Gina woke earlier, surprisingly refreshed and in good spirits considering her forced exile from the rest of the world. Life, as best as could be described among the camp, was an entirely different beast in the daylight hours. There was an abundance of jobs for anyone looking to stay busy. Volunteers abounded as many wanted anything to do to keep preoccupied and far from focusing their dark thoughts on what might be lurking just beyond the fences or on the uncertain whereabouts of their loved ones. Some helped clean, others chopped wood; some worked at distributing the provided three meals a day while others helped with medical concerns.

What Gina found most encouraging was the survivors’ resilience to maintain some semblance of society and adapt their former daily joys and routines to fit the confines of the plant. Children were a main concern and it became paramount to provide a place for their imaginations to roam. With the help of some creative members of the community, as well as the National Guard, a playground was erected just behind the main pavilion, enclosed by a temporary chain-link fence to keep them all together in a secure place. The playground was also under constant guard to add additional peace of mind. The tops and bottoms of several fifty-five gallon drums, removed from the warehouses, were modified into climbing tubes, while lumber was hammered together to make a small fort. A couple of tire swings hung down from an old engine crane, which was relocated from the on-site garage. A crafty welder even found a way to make a swing set from aluminum poles with motorcycle seats hanging from thick ropes.

Gina found watching the children play together was like a soothing balm on her wounded soul. It was amazing to watch them get lost in adventures as if they still owned exclusive rights on fun, and the dangers without had no sway on their magical lands within.

She smiled at Greg’s daughter, Ashley. She had managed to allow her ultra-cool teenage ways to go on holiday long enough to join the ranks of uninhibited childish laughter as they all got lost in one silly game after another.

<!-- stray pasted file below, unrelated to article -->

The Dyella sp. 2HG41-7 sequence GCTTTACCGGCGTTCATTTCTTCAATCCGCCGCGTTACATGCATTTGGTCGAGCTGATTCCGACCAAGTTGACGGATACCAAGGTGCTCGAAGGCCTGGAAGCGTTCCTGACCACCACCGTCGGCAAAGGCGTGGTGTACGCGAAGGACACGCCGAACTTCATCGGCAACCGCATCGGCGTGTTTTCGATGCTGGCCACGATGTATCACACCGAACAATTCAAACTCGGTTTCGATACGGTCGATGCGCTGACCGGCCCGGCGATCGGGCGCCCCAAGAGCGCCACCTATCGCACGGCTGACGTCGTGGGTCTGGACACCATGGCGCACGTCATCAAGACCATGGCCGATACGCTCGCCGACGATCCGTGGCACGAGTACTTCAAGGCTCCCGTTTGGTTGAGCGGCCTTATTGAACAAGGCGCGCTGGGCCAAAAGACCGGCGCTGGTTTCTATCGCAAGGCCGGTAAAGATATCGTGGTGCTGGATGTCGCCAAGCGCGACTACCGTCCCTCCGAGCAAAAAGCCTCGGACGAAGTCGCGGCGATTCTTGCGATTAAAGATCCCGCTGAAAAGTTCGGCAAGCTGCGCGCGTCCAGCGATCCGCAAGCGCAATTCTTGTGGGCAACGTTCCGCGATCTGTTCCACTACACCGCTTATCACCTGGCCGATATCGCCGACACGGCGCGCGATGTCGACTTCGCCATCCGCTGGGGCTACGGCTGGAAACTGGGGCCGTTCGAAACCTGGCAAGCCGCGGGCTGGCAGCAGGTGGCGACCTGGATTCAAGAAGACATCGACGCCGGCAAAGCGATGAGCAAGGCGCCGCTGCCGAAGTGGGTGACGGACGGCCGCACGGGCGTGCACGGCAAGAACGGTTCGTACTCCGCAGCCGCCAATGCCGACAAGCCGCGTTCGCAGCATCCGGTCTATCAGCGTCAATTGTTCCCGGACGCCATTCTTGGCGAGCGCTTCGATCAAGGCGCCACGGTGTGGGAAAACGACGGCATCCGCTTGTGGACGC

She considered going over and joining them in that magical place where every child was the hero and monsters were always defeated. But there were darker matters pending and questions Gina needed answered. Now that Ashley was engaged elsewhere, she turned her attention on the real monsters.

Gina stared into the faces of her new, strange group.

Greg sat back watching his daughter out of the corner of his eye while carving something from a block of wood. Doug sat in silence while wolfing down his meal. He was going over the map again. Frank sat in his usual stand-off-distance spot, entertaining himself by watching other survivors going about their business. Meredith had gone back to sleep. She’d woken up briefly, tried to eat, and then laid back down claiming she didn’t feel well. Of course, she blamed it on last night’s meatloaf. That left just her and Charlie sitting near the embers of last night’s fire.

He’d nodded and said, “Good morning,” and she’d responded in kind. That was as good as it was going to get between them at the moment.

There was no good way to approach the subject so she just announced, “When I was first attacked, a man I despised blew the back of one of those thing’s brains all over me. Probably saved my life since the thing was inches away from ripping out my throat with its teeth. That’s when I first encountered one of those things with the hateful yellow eyes and found out that it saw me as… food.”

Charlie looked down at the MRE he was pecking at, and then back to Gina. “Really? You want to bring that topic up right now?”

Gina smiled, pointing toward the sky. “Sun’s up. Topic’s fair game now and I’ve been as patient as I can be. It’s time to exchange notes.”

Doug and Greg shared a weary look as Greg nodded and said, “Go on. Tell her what we talked about that first night.”

Doug sighed and said, “Alright, Gina. We’ve discussed this a bit before you got here—almost scared ourselves into becoming insomniacs—but you’re right. We need to know the enemy and re-open this discussion. Why don’t you tell us how you got here, what you experienced, and we’ll fill you in on anything new from what we’ve learned.”

“Why don’t we cut to the chase this time around and just say the word,” Charlie added.

“Not this again.” Doug rolled his eyes.

“What’s he talking about?” Gina asked.

Charlie pushed. “No one in this group is apparently any good at math. So I’ll add up the facts which will equal the obvious: Dead people walking plus flesh eating tendencies equals fucking zombies!”

Gina chuckled. “He’s kidding, right? Are we really calling these things… zombies? Like from those cheesy horror movies?”